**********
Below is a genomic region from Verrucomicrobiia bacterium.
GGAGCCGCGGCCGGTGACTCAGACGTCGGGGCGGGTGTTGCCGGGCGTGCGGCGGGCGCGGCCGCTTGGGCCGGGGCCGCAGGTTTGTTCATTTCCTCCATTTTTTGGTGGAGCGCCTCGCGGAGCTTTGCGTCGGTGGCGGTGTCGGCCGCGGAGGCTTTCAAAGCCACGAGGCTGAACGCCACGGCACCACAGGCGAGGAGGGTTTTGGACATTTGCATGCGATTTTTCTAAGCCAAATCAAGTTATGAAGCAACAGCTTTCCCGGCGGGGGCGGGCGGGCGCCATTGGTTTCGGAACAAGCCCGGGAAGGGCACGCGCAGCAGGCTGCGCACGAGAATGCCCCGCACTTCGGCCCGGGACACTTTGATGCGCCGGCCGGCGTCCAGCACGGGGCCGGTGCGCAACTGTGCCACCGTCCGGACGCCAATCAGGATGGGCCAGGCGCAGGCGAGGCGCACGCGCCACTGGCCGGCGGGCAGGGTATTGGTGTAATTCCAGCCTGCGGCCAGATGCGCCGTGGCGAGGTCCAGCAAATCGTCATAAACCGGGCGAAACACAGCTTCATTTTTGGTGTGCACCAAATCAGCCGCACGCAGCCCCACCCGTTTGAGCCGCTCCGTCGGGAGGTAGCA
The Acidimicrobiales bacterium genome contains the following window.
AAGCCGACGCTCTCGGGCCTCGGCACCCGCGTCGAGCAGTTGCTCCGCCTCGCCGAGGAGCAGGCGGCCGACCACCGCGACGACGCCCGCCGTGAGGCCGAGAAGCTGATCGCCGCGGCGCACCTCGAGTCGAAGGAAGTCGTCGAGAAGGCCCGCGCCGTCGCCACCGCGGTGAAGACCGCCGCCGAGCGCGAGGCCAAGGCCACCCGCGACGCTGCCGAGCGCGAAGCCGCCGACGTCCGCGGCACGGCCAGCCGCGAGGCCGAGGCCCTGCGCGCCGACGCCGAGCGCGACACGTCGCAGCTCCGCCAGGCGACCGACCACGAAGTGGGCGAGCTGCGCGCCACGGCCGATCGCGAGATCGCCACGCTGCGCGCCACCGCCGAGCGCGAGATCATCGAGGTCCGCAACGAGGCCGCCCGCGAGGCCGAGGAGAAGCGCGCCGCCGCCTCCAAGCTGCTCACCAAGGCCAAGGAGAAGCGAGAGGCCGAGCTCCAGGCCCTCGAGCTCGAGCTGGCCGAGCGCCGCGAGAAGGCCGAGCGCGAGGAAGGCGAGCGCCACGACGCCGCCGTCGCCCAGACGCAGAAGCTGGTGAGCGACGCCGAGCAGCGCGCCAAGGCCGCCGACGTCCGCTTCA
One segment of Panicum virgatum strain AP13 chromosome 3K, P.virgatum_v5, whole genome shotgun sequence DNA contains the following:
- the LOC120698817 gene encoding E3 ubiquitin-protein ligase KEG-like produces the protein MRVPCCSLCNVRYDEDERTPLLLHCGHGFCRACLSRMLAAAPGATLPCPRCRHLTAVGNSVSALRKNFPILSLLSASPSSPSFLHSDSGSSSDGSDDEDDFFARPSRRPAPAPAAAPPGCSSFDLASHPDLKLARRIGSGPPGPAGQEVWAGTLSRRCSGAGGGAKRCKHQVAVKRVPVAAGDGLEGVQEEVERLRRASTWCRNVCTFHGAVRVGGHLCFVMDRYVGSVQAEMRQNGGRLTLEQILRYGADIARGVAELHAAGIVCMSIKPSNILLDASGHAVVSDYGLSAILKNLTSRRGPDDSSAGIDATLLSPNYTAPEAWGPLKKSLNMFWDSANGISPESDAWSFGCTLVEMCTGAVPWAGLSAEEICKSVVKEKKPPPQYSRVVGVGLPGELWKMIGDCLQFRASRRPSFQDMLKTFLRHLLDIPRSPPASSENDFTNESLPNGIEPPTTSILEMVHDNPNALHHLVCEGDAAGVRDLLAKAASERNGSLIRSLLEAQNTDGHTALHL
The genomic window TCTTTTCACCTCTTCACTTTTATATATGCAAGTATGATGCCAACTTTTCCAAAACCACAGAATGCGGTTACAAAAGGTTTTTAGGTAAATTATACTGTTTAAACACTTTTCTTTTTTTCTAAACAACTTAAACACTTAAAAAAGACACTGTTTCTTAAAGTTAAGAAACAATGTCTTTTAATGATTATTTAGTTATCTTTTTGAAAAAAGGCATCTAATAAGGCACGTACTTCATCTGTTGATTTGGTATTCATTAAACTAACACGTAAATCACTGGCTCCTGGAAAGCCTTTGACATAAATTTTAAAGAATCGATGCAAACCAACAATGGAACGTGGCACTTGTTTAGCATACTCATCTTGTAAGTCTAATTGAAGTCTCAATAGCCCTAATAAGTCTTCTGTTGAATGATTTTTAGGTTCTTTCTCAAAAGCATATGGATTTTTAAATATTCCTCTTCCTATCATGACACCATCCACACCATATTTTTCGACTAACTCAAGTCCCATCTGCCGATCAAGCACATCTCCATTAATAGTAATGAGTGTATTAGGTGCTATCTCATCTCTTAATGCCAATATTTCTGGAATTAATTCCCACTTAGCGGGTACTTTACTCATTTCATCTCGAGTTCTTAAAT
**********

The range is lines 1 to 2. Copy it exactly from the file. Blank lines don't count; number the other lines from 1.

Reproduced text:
Below is a genomic region from Verrucomicrobiia bacterium.
GGAGCCGCGGCCGGTGACTCAGACGTCGGGGCGGGTGTTGCCGGGCGTGCGGCGGGCGCGGCCGCTTGGGCCGGGGCCGCAGGTTTGTTCATTTCCTCCATTTTTTGGTGGAGCGCCTCGCGGAGCTTTGCGTCGGTGGCGGTGTCGGCCGCGGAGGCTTTCAAAGCCACGAGGCTGAACGCCACGGCACCACAGGCGAGGAGGGTTTTGGACATTTGCATGCGATTTTTCTAAGCCAAATCAAGTTATGAAGCAACAGCTTTCCCGGCGGGGGCGGGCGGGCGCCATTGGTTTCGGAACAAGCCCGGGAAGGGCACGCGCAGCAGGCTGCGCACGAGAATGCCCCGCACTTCGGCCCGGGACACTTTGATGCGCCGGCCGGCGTCCAGCACGGGGCCGGTGCGCAACTGTGCCACCGTCCGGACGCCAATCAGGATGGGCCAGGCGCAGGCGAGGCGCACGCGCCACTGGCCGGCGGGCAGGGTATTGGTGTAATTCCAGCCTGCGGCCAGATGCGCCGTGGCGAGGTCCAGCAAATCGTCATAAACCGGGCGAAACACAGCTTCATTTTTGGTGTGCACCAAATCAGCCGCACGCAGCCCCACCCGTTTGAGCCGCTCCGTCGGGAGGTAGCA